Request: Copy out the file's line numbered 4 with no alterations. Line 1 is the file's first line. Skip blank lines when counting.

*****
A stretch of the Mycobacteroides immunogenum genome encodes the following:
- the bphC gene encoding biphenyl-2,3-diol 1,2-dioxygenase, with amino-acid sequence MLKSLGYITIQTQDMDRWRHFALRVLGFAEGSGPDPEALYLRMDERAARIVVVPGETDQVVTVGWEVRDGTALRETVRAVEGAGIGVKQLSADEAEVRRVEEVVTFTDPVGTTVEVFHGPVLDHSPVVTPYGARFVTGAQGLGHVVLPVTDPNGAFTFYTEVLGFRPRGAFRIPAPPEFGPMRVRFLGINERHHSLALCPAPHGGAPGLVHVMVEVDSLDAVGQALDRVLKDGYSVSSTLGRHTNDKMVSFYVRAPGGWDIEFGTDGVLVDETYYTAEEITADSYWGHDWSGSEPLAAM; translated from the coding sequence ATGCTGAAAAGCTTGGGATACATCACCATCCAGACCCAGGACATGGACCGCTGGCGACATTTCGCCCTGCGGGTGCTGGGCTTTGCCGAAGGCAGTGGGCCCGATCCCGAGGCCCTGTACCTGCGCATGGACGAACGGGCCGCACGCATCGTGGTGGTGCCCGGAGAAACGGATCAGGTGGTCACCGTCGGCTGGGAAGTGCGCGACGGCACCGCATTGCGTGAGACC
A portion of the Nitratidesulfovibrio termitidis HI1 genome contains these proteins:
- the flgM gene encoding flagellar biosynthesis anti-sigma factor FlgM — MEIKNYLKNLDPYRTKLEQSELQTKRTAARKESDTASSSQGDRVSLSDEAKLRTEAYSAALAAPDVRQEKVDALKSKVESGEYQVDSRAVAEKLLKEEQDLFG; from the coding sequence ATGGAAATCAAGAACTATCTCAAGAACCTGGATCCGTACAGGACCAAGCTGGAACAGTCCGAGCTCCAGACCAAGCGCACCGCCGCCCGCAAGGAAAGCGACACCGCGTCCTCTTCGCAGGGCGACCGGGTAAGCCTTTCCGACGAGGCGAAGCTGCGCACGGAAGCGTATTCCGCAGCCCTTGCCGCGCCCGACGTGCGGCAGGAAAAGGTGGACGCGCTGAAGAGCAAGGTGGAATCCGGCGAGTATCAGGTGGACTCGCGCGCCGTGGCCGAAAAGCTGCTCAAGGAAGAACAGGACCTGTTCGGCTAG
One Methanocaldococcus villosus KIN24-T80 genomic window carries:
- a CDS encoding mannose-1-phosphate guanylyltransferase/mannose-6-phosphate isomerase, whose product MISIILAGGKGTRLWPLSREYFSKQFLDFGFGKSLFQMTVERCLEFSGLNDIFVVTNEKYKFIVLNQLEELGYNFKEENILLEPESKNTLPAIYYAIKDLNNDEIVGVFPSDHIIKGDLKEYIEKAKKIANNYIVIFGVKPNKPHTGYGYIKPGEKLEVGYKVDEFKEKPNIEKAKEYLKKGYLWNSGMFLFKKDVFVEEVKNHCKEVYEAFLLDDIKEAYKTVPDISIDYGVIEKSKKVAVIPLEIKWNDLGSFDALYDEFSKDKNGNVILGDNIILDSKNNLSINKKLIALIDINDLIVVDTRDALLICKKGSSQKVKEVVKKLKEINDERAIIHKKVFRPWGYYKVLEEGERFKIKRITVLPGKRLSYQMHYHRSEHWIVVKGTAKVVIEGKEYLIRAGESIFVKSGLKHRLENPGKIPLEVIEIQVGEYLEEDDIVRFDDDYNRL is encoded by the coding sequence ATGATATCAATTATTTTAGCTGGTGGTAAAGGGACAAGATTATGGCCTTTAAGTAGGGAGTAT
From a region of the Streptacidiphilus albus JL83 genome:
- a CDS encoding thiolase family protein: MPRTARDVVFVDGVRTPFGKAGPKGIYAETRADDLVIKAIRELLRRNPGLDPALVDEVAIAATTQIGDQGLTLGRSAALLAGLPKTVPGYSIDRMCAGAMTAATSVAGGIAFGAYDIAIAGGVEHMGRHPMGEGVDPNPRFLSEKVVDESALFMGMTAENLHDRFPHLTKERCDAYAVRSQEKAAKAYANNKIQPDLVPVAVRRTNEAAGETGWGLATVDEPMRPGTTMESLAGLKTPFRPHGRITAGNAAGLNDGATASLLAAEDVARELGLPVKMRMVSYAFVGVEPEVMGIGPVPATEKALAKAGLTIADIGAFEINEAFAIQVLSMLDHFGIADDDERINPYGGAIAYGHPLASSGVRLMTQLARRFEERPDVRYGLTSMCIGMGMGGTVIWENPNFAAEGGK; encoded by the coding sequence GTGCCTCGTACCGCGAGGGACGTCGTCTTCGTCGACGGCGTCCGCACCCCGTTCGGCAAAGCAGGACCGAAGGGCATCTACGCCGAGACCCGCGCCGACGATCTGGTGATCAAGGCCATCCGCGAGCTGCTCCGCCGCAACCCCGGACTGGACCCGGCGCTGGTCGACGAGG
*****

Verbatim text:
- the flgM gene encoding flagellar biosynthesis anti-sigma factor FlgM — MEIKNYLKNLDPYRTKLEQSELQTKRTAARKESDTASSSQGDRVSLSDEAKLRTEAYSAALAAPDVRQEKVDALKSKVESGEYQVDSRAVAEKLLKEEQDLFG; from the coding sequence ATGGAAATCAAGAACTATCTCAAGAACCTGGATCCGTACAGGACCAAGCTGGAACAGTCCGAGCTCCAGACCAAGCGCACCGCCGCCCGCAAGGAAAGCGACACCGCGTCCTCTTCGCAGGGCGACCGGGTAAGCCTTTCCGACGAGGCGAAGCTGCGCACGGAAGCGTATTCCGCAGCCCTTGCCGCGCCCGACGTGCGGCAGGAAAAGGTGGACGCGCTGAAGAGCAAGGTGGAATCCGGCGAGTATCAGGTGGACTCGCGCGCCGTGGCCGAAAAGCTGCTCAAGGAAGAACAGGACCTGTTCGGCTAG